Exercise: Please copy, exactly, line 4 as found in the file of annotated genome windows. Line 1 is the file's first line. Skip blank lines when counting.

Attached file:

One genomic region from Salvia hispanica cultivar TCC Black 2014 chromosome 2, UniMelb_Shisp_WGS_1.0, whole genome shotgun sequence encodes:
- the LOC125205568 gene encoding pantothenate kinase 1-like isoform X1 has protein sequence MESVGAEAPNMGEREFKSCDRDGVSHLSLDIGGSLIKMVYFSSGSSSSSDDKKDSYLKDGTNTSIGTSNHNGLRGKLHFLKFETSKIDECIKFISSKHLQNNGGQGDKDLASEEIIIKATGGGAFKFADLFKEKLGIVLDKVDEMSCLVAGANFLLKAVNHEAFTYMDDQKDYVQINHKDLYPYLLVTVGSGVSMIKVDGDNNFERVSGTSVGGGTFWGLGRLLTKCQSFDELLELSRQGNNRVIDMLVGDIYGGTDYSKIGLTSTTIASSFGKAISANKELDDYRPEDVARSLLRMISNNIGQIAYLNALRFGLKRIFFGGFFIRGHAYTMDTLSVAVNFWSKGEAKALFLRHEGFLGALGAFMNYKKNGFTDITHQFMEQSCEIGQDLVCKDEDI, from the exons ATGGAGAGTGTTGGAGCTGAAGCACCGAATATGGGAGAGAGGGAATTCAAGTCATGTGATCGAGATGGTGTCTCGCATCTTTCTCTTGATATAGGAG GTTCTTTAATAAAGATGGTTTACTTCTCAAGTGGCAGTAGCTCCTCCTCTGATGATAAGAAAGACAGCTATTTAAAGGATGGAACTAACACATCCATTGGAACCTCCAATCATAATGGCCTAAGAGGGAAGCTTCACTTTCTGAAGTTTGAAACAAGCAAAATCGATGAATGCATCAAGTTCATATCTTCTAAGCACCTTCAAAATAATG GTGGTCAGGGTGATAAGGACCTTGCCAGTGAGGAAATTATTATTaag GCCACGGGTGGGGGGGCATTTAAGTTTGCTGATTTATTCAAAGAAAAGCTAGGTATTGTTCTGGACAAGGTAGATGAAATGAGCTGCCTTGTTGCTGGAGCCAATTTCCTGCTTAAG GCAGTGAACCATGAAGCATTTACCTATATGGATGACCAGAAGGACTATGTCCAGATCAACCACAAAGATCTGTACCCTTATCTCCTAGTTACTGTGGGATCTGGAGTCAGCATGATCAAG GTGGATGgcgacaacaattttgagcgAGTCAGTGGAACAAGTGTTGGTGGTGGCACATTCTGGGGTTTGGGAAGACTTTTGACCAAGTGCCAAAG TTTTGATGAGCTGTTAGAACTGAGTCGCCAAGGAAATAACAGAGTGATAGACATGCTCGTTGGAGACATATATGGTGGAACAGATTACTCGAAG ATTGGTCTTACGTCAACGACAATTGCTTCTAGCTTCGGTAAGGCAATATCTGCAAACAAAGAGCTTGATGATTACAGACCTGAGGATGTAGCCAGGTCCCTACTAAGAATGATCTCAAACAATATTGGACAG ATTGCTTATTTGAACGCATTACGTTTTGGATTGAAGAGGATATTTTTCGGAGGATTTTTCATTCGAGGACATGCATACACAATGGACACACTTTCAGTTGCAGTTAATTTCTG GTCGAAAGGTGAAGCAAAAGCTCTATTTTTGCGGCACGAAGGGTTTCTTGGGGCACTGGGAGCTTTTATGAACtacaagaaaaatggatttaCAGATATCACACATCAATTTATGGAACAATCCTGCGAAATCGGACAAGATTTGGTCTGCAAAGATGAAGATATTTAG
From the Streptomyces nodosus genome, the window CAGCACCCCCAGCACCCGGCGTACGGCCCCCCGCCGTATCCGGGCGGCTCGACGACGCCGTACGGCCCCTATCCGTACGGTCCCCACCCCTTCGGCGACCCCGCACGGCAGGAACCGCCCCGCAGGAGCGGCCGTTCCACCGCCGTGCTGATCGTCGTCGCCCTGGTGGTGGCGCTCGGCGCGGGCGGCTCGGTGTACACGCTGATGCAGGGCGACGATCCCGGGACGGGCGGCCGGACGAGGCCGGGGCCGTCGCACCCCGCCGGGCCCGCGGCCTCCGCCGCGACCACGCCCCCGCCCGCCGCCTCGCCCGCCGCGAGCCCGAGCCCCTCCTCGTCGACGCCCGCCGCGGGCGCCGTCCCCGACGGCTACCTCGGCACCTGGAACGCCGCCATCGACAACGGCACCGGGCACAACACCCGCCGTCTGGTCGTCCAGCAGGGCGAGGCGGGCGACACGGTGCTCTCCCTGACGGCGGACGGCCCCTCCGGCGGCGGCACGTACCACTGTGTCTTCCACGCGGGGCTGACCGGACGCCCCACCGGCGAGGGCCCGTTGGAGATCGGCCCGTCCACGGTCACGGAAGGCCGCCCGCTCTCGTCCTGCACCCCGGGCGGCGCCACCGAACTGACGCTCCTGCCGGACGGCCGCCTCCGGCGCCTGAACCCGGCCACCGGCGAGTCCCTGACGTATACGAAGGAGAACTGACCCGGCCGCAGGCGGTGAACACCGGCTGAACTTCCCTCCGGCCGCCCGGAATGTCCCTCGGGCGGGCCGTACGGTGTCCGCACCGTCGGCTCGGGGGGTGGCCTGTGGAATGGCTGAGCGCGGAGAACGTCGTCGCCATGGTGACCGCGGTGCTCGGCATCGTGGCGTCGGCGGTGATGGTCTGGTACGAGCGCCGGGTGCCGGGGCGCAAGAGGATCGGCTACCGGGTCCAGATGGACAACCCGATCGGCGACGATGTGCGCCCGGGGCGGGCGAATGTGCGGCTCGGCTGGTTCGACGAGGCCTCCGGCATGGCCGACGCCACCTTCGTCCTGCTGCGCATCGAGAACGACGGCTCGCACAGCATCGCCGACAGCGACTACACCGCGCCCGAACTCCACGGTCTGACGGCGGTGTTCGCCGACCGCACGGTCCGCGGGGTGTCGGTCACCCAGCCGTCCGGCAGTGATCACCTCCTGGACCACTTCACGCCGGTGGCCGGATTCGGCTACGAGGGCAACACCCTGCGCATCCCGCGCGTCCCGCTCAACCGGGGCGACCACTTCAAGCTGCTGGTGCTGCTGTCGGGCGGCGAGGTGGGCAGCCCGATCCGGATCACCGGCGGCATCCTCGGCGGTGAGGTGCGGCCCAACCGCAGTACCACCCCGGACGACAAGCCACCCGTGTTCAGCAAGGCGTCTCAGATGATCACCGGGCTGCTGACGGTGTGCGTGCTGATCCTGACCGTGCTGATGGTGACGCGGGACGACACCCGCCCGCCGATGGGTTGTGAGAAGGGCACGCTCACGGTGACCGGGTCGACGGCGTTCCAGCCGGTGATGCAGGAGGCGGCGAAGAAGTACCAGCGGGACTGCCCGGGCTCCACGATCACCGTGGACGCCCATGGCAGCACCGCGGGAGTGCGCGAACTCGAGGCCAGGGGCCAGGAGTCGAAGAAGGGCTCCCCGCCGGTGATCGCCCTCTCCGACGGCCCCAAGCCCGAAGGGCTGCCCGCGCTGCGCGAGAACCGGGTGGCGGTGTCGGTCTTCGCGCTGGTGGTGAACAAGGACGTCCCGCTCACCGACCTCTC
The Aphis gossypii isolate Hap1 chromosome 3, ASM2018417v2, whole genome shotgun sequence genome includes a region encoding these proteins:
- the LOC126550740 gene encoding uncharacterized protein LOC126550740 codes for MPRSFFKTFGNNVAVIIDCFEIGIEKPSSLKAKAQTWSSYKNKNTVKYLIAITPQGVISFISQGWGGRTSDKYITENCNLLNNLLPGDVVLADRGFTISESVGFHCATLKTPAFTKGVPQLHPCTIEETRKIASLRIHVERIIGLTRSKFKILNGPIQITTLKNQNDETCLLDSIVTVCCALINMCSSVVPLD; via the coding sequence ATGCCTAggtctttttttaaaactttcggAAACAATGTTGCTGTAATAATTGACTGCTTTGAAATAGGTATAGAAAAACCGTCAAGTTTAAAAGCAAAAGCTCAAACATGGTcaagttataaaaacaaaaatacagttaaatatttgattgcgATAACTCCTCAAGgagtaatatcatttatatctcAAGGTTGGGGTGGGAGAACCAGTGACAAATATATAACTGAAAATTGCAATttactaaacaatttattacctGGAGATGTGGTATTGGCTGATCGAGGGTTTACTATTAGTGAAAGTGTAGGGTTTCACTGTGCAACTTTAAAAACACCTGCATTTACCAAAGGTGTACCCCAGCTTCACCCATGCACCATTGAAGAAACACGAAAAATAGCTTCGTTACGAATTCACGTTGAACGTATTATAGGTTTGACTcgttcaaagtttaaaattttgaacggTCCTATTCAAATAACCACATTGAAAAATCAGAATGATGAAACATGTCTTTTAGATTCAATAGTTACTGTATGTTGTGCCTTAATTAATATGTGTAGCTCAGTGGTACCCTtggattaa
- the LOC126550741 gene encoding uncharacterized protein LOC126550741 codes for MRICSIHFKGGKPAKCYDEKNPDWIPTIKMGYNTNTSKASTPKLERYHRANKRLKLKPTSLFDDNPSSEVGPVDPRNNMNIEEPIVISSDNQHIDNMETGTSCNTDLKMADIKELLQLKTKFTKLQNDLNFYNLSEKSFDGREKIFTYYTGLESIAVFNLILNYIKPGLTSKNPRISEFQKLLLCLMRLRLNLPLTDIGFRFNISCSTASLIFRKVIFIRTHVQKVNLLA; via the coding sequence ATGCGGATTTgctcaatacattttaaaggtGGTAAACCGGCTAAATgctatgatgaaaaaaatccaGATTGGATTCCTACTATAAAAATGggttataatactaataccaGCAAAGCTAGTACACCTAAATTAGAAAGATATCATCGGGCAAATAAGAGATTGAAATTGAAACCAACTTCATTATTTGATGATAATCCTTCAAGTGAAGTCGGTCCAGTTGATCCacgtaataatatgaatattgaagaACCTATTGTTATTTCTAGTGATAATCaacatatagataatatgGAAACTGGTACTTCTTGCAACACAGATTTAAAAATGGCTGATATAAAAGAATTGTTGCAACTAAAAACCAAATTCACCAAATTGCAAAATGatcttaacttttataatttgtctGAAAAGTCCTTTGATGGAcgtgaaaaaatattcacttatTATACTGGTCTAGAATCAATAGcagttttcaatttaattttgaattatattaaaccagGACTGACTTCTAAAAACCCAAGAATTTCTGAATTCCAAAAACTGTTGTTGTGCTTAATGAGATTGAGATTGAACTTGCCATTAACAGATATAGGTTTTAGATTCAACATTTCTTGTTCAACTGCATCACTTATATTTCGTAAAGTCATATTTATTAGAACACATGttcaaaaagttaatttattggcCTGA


The Aphis gossypii isolate Hap1 chromosome 3, ASM2018417v2, whole genome shotgun sequence genome includes a region encoding these proteins: